A trend has emerged where franchise filmmaking is concerned. Often, the second part of a given series of movies winds up being better than the first. So much time is spent in part one on the exposition necessary to set up the character’s background and situation, that there’s little space left for anything truly interesting to happen. However, when part two and subsequent entries roll around, the director and his cast can hit the ground running, delivering memorable adventures that improve on the first. Spider-Man 2 and The Dark Knight are two examples and here’s hoping that the second part of the Cirque du Freak series follows suit.
The first episode in the series, entitled The Vampire’s Assistant, gives us an intriguing premise and a roster of potentially fascinating characters. Pitched to ’tweens who think Harry Potter is childish and Twilight is for girls, the story revolves around two teenage boys, Darren and Steve (Chris Massoglia and Josh Hutcherson) who stumble upon a traveling freak show populated by snake boys, bearded women and wolfmen, among other things. The leader of this creepy troupe is Crepsley (John C. Reilly), a vampire who cuts a deal with Darren, turning him into a bloodsucker instead of his friend.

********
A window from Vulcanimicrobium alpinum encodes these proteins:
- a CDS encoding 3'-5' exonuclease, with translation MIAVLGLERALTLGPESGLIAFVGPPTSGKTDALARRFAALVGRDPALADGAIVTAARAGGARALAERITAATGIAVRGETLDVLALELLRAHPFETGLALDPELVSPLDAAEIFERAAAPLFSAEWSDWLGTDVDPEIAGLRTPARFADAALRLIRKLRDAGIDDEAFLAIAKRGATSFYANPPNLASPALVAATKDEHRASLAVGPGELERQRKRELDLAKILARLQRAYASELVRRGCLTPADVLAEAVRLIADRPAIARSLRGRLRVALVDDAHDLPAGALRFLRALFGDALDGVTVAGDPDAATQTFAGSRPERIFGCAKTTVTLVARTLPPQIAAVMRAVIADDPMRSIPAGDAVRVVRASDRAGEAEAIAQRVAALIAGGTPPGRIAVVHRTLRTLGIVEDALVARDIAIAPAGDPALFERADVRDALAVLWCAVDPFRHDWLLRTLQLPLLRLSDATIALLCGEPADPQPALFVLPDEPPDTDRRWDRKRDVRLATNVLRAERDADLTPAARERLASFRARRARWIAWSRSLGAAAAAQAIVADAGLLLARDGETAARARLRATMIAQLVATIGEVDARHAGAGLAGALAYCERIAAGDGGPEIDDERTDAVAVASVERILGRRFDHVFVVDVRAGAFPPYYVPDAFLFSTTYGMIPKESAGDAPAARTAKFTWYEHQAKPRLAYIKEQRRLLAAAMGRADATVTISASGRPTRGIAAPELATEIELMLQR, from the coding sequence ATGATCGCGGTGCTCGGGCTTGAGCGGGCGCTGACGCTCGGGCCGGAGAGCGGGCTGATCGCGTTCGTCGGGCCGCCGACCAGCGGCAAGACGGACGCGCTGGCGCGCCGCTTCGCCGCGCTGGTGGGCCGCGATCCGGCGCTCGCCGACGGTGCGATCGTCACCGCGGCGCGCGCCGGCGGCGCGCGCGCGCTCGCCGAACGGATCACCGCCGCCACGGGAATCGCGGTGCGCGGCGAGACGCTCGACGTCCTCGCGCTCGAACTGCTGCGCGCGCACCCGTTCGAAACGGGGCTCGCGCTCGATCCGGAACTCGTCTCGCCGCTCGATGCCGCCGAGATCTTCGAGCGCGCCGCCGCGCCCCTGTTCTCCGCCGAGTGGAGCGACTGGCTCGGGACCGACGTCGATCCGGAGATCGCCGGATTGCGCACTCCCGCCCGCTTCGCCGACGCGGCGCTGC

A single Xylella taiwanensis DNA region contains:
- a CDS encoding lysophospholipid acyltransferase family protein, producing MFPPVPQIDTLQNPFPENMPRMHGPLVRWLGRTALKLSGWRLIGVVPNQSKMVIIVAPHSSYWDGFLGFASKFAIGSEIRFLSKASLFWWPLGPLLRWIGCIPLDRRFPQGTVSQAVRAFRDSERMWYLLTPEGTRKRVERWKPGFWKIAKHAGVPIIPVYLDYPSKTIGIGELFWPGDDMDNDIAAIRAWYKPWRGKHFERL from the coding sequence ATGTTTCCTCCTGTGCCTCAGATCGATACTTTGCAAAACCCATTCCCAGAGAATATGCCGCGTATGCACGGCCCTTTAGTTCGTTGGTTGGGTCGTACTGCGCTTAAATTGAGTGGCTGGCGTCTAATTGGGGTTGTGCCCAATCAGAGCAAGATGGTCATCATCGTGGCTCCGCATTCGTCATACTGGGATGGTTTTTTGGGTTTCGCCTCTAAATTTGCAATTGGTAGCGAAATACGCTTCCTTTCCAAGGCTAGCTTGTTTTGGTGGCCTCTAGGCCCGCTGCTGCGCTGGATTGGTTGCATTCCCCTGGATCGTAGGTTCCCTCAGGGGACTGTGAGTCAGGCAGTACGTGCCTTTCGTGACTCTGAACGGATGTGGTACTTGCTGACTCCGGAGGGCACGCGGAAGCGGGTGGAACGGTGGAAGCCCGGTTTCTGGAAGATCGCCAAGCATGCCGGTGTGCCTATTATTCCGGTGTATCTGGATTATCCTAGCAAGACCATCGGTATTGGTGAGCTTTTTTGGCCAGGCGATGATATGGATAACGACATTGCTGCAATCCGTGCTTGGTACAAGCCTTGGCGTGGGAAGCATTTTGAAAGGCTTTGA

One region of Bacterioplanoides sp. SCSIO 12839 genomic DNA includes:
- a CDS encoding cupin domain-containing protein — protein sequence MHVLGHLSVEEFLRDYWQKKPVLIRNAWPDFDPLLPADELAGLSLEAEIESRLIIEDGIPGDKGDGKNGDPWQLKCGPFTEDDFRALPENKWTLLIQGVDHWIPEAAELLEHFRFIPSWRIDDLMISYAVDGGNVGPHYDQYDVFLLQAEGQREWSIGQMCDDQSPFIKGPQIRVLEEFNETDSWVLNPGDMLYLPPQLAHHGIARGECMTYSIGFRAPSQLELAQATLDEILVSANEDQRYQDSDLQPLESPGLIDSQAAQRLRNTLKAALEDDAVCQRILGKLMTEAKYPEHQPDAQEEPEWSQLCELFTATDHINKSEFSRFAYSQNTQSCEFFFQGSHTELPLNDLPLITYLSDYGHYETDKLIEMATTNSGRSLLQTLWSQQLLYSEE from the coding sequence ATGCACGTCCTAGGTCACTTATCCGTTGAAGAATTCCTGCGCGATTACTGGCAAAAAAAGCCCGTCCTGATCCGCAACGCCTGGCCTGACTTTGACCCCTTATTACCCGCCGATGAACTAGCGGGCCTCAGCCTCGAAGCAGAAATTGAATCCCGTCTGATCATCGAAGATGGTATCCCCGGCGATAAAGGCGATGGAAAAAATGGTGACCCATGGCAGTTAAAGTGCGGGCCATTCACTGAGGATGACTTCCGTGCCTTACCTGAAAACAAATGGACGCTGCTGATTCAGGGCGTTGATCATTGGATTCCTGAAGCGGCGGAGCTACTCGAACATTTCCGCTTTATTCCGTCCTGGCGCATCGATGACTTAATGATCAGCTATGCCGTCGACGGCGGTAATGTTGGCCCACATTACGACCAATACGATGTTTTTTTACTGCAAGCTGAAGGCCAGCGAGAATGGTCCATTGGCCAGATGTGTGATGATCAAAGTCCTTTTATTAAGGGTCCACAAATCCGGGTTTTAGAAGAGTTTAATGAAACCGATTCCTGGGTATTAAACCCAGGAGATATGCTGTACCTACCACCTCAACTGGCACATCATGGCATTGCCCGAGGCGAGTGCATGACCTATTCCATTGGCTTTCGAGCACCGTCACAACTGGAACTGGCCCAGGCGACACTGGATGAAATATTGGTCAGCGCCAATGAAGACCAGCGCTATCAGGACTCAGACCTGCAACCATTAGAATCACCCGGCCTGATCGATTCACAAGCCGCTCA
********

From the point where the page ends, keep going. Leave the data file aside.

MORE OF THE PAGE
This is only one of many elements at play here, as the film ends up being overloaded with plot lines that are sure to be developed in future entries and characters who appear irregularly or erratically. As a war brews between Crepsley’s clan and a more vicious group known as the Vampaneze, we meet the bearded lady Madame Truska (Salma Hayek), the cirque’s owner Mr. Tall (Ken Wantanabe), the tragic snake boy Evra (Patrick Fugit) and suave vampire Gavner Purl (Willem Dafoe). None of these characters are fully developed here and there’s a sense that they and others are introduced only to be further examined in future installments.
In the end, Assistant winds up being a rather frustrating affair. The special effects are well done, the atmosphere is effectively creepy and there’s enough humor to make it seem fresh at times. Unfortunately, the film simply can’t shake the feeling that it’s nothing but a warmup for better things to come. Here’s hoping it does well enough at the box office to warrant the makers the opportunity to see their ideas to fruition.
Contact Chuck Koplinski at email@example.com.